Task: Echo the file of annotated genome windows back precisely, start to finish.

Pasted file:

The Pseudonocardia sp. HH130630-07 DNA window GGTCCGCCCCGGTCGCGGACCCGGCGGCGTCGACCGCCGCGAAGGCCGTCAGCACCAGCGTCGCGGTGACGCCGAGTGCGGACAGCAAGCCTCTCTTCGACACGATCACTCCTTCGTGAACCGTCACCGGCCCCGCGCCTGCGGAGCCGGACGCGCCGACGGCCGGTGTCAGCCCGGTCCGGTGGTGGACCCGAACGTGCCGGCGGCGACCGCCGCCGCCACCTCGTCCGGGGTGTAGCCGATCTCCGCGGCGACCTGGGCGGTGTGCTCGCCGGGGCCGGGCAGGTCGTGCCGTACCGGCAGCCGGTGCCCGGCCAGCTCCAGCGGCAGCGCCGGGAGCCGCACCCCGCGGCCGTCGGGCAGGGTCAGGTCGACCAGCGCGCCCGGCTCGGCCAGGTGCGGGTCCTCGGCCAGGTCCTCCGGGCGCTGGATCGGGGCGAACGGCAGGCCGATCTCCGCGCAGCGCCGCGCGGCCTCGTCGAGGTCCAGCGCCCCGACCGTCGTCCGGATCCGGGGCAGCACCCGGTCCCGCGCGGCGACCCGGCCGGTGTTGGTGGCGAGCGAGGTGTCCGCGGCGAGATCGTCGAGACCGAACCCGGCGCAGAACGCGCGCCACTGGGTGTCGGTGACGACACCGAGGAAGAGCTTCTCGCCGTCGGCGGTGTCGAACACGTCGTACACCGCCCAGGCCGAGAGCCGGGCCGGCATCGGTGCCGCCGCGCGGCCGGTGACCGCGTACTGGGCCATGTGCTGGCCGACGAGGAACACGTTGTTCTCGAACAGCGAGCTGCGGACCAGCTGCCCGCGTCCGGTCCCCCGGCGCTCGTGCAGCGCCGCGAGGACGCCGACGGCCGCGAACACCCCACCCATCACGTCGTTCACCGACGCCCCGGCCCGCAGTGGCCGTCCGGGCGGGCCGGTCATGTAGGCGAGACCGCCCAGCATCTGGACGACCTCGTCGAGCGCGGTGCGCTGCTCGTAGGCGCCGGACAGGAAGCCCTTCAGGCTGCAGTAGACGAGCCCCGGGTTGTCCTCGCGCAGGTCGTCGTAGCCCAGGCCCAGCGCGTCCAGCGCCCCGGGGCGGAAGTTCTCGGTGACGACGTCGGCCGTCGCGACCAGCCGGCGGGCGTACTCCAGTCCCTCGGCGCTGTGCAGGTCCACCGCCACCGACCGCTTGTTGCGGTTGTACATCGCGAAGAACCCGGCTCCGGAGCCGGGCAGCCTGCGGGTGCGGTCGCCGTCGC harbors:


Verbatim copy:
The Pseudonocardia sp. HH130630-07 DNA window GGTCCGCCCCGGTCGCGGACCCGGCGGCGTCGACCGCCGCGAAGGCCGTCAGCACCAGCGTCGCGGTGACGCCGAGTGCGGACAGCAAGCCTCTCTTCGACACGATCACTCCTTCGTGAACCGTCACCGGCCCCGCGCCTGCGGAGCCGGACGCGCCGACGGCCGGTGTCAGCCCGGTCCGGTGGTGGACCCGAACGTGCCGGCGGCGACCGCCGCCGCCACCTCGTCCGGGGTGTAGCCGATCTCCGCGGCGACCTGGGCGGTGTGCTCGCCGGGGCCGGGCAGGTCGTGCCGTACCGGCAGCCGGTGCCCGGCCAGCTCCAGCGGCAGCGCCGGGAGCCGCACCCCGCGGCCGTCGGGCAGGGTCAGGTCGACCAGCGCGCCCGGCTCGGCCAGGTGCGGGTCCTCGGCCAGGTCCTCCGGGCGCTGGATCGGGGCGAACGGCAGGCCGATCTCCGCGCAGCGCCGCGCGGCCTCGTCGAGGTCCAGCGCCCCGACCGTCGTCCGGATCCGGGGCAGCACCCGGTCCCGCGCGGCGACCCGGCCGGTGTTGGTGGCGAGCGAGGTGTCCGCGGCGAGATCGTCGAGACCGAACCCGGCGCAGAACGCGCGCCACTGGGTGTCGGTGACGACACCGAGGAAGAGCTTCTCGCCGTCGGCGGTGTCGAACACGTCGTACACCGCCCAGGCCGAGAGCCGGGCCGGCATCGGTGCCGCCGCGCGGCCGGTGACCGCGTACTGGGCCATGTGCTGGCCGACGAGGAACACGTTGTTCTCGAACAGCGAGCTGCGGACCAGCTGCCCGCGTCCGGTCCCCCGGCGCTCGTGCAGCGCCGCGAGGACGCCGACGGCCGCGAACACCCCACCCATCACGTCGTTCACCGACGCCCCGGCCCGCAGTGGCCGTCCGGGCGGGCCGGTCATGTAGGCGAGACCGCCCAGCATCTGGACGACCTCGTCGAGCGCGGTGCGCTGCTCGTAGGCGCCGGACAGGAAGCCCTTCAGGCTGCAGTAGACGAGCCCCGGGTTGTCCTCGCGCAGGTCGTCGTAGCCCAGGCCCAGCGCGTCCAGCGCCCCGGGGCGGAAGTTCTCGGTGACGACGTCGGCCGTCGCGACCAGCCGGCGGGCGTACTCCAGTCCCTCGGCGCTGTGCAGGTCCACCGCCACCGACCGCTTGTTGCGGTTGTACATCGCGAAGAACCCGGCTCCGGAGCCGGGCAGCCTGCGGGTGCGGTCGCCGTCGC harbors: